Rain-causing negative IOD ends, La Nina persists – Daily – Insurance News


An Indian Ocean climate driver that has contributed to this year’s record-breaking flooding has returned to neutral territory, but Australia’s third-consecutive La Nina is likely to persist into next month or February, the Bureau of Meteorology says in its latest update.

A combination of a negative Indian Ocean Dipole (IOD), a La Nina and positive phase of the Southern Annual Mode (SAM) have combined to bring drenching conditions to eastern Australia this year.

The bureau says sea surface temperatures (SST) are now generally close to average across the northern half of the Indian Ocean basin, with areas of warm and cool anomalies in the east and the west of the basin dissipating over recent weeks.

“In the absence of a gradient in SST anomalies across the tropical Indian Ocean, the influence of the IOD on Australian rainfall patterns has faded,” it says.

Nevertheless, all seven models monitored by the bureau say the La Nina will continue through this month before returning to neutral levels over the remainder of summer. The events typically decay during autumn.

The Southern Ocean SAM is “weakly positive” and likely to remain neutral to positive through this month, boosted by La Nina and a strong polar vortex over Antarctica.

“In summer months, a positive SAM increases the chance of above average rainfall for parts of north-east Tasmania, eastern Victoria, eastern New South Wales and south-eastern Queensland, and increases the chance of below average rainfall for western Tasmania,” the bureau says.

The summer outlook released by the bureau late last month says it’s likely to be wetter than usual along Australia’s east coast – particularly coastal NSW, most of Victoria, large areas of Queensland, and northern and eastern Tasmania. There’s also an increased chance of an above average number of tropical cyclones.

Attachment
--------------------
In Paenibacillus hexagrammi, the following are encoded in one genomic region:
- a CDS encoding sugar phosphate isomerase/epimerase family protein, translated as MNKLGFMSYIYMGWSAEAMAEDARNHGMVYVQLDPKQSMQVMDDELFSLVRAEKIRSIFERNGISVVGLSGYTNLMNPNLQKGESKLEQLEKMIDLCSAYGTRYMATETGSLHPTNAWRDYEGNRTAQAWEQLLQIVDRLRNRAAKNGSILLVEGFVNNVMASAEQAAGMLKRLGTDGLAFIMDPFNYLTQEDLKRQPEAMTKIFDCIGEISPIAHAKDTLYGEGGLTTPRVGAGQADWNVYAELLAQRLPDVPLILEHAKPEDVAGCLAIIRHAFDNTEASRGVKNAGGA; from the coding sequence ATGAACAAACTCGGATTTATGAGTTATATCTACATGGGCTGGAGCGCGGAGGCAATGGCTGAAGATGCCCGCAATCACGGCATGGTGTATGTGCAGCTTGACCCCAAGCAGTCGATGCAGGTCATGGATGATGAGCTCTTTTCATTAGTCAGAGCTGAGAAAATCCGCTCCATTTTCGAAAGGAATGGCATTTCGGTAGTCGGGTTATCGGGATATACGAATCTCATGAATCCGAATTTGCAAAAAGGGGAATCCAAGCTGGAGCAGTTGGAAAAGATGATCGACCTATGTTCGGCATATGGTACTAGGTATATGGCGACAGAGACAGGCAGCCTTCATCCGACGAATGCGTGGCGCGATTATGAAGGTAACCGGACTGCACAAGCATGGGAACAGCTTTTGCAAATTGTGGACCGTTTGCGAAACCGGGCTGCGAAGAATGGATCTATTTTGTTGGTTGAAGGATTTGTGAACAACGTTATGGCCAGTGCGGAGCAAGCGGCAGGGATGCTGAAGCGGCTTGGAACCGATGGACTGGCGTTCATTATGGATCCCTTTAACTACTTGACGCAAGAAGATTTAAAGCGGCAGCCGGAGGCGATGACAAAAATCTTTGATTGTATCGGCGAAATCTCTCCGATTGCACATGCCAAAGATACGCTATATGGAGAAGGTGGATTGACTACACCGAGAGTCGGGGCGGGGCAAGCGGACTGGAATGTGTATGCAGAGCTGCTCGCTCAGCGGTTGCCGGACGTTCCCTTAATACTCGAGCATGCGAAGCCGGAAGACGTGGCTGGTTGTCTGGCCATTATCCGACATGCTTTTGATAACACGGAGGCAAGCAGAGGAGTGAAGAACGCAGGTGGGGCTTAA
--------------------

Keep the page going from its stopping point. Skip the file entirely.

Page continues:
Any further significant rainfall has the potential to lead to widespread flooding, given high rivers, full dams, and saturated catchments.

Communities are still facing risks flowing from the severe weather that affected inland NSW last month, as waters move through swollen river systems.

Minor to major flood warnings were issued today for communities, including Hay and Balranald, on the Murrumbidgee and for towns on the Lachlan River. Bourke and Wilcannia, on the Darling, are also among towns affected.

“Rainfall over recent weeks and months has caused prolonged flooding along the Barwon and Darling Rivers with flood peaks flowing into the Barwon-Darling River System from multiple tributaries,” one of the warnings says.

The SA Government has advised property owners to track river conditions and to prepare their properties, as the Murray River floods as a result of high flows upstream.

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